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Narrative, Fiction, Theory - ENG00023M

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  • Department: English and Related Literature
  • Module co-ordinator: Prof. Richard Walsh
  • Credit value: 20 credits
  • Credit level: M
  • Academic year of delivery: 2019-20
    • See module specification for other years: 2018-19

Module will run

Occurrence Teaching cycle
A Spring Term 2019-20

Module aims

To provide a graduate-level introduction to the history of narrative theory; to establish fluency in the use of narratological concepts; to provide a theoretical perspective upon narrative fictions in several media; to develop skills in theoretical analysis and argument; to stimulate interdisciplinary thinking

Module learning outcomes

Subject content

·History of narrative theory in the 20th century; meaning of key narratological concepts, and the nature of debate about them; understanding of specific issues concerning the relations between narrative theory and fictionality; knowledge of the interdisciplinary range of narrative theory

Academic and graduate skills

  • ability to engage in theoretical argument in narratological terms; ability to pursue research across disciplinary boundaries


Task Length % of module mark
4,500 word essay
N/A 100

Special assessment rules



Task Length % of module mark
4,500 word essay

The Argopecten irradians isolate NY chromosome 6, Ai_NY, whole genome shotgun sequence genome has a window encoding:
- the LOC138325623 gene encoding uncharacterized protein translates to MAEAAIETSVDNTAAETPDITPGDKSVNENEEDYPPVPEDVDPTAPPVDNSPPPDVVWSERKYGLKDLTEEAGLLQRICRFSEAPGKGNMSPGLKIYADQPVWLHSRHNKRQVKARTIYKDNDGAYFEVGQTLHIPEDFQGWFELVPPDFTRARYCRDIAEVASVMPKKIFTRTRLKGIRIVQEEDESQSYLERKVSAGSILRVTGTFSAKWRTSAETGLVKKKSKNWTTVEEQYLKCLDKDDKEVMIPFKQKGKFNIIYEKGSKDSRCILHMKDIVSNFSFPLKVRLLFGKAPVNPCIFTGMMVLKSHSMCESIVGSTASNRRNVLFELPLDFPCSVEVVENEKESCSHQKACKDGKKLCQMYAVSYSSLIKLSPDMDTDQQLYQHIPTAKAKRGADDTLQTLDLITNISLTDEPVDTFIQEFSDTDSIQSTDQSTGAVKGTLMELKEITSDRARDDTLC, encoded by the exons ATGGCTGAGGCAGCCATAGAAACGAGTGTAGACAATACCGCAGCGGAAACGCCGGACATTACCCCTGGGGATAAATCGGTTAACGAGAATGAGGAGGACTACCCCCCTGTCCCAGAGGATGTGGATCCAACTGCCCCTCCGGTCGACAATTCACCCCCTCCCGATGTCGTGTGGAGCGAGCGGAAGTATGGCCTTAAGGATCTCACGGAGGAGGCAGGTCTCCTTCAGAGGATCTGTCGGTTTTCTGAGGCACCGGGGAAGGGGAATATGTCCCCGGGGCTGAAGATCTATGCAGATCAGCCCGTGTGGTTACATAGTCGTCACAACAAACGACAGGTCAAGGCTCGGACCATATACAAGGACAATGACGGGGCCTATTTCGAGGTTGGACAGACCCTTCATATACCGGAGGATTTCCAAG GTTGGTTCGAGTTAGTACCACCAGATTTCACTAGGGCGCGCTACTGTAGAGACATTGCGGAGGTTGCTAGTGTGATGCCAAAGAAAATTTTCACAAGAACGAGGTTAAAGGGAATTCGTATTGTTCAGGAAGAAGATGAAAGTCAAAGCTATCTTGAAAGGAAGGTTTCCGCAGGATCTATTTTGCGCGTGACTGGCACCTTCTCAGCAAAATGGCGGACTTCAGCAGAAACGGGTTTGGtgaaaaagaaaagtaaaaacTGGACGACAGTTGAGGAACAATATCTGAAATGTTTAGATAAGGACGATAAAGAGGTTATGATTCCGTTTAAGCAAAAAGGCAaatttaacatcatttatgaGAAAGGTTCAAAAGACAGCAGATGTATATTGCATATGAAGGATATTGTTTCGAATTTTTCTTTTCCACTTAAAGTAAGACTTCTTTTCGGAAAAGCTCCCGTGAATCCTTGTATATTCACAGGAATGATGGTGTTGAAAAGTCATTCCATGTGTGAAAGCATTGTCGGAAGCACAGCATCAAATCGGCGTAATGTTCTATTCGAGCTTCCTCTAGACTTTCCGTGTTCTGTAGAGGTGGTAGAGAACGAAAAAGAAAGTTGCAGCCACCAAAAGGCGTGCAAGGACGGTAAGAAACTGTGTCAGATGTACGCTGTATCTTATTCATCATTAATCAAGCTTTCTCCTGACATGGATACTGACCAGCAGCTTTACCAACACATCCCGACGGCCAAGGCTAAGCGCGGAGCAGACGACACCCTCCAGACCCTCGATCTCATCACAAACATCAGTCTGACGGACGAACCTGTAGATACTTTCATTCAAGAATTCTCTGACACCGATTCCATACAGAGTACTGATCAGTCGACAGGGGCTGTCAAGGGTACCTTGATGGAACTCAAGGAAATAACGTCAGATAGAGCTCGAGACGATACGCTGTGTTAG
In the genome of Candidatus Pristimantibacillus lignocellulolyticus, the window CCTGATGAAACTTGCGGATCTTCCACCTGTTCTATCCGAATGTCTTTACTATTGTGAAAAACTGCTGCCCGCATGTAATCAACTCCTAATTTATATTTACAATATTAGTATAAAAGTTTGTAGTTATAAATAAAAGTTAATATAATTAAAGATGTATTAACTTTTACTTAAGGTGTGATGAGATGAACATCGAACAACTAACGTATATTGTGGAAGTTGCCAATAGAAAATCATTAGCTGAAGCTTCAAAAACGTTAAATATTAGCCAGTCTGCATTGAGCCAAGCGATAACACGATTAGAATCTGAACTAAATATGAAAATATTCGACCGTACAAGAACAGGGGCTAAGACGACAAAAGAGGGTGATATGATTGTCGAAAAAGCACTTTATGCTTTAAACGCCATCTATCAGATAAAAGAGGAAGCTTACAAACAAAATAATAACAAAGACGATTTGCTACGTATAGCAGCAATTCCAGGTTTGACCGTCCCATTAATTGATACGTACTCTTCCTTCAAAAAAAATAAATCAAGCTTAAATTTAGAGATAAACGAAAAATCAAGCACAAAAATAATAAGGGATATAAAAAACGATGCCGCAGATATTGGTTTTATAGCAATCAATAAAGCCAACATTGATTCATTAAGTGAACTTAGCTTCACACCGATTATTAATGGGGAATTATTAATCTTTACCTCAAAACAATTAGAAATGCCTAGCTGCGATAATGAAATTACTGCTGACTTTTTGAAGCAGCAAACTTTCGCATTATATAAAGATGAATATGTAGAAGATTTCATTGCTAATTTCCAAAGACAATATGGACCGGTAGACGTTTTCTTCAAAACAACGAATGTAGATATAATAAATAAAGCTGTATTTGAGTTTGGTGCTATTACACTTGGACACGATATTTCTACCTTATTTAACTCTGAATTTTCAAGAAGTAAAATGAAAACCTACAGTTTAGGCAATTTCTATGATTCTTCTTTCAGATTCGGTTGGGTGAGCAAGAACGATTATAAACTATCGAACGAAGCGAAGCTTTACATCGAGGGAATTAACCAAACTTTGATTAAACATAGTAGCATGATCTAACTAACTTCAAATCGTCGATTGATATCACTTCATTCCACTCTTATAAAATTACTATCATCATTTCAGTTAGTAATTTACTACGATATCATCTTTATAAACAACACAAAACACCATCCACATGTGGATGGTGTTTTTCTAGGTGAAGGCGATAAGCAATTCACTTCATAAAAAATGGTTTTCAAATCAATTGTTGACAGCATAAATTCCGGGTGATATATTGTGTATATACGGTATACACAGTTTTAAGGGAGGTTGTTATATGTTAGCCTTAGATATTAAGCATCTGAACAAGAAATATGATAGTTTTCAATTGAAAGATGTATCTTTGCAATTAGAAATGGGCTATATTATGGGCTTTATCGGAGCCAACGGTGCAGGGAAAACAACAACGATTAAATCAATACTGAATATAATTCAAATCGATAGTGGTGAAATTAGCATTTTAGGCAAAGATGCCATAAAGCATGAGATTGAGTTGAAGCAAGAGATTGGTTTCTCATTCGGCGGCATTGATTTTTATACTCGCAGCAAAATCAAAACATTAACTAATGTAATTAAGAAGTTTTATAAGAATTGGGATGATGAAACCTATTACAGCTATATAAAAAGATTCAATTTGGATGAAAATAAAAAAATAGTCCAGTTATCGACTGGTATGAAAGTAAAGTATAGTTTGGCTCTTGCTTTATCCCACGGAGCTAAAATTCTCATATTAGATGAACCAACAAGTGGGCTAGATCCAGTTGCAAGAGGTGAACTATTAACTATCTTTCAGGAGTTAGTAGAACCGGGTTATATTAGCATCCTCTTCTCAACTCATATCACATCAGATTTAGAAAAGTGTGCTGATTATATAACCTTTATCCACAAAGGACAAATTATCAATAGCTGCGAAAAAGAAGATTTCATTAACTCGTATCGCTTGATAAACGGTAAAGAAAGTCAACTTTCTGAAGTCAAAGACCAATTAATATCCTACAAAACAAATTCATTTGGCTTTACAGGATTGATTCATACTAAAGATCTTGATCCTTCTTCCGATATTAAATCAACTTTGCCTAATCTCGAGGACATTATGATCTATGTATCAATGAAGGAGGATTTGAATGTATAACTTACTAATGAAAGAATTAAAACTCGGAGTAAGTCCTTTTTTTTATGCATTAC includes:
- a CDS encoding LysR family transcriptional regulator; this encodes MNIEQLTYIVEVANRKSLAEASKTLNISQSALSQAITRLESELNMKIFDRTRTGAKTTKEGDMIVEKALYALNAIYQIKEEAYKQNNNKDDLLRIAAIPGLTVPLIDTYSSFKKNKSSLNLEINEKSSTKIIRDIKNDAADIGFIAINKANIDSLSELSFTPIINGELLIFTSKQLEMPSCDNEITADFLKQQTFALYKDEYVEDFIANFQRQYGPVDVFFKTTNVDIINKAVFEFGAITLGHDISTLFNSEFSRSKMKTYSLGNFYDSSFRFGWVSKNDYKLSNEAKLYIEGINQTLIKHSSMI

N/A 100

Module feedback

For more information about the feedback you will receive for your work, see section 12 of the department's Guide to Assessment (PDF , 1,244kb).

Indicative reading

Extracts from Shlovsky, Tomashevsky, Bakhtin, Propp, Barthes, Greimas, Bremond, Todorov, Booth, Stanzel, Genette, Culler, Chatman, Smith, Dolezel, Pavel, Ryan, Margolin, White, Brooks, Branigan, Lanser, Schank, Bruner, Jahn & Herman

The information on this page is indicative of the module that is currently on offer. The University is constantly exploring ways to enhance and improve its degree programmes and therefore reserves the right to make variations to the content and method of delivery of modules, and to discontinue modules, if such action is reasonably considered to be necessary by the University. Where appropriate, the University will notify and consult with affected students in advance about any changes that are required in line with the University's policy on the Approval of Modifications to Existing Taught Programmes of Study.

Coronavirus (COVID-19): changes to courses

The 2020/21 academic year will start in September. We aim to deliver as much face-to-face teaching as we can, supported by high quality online alternatives where we must.

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Course changes for new students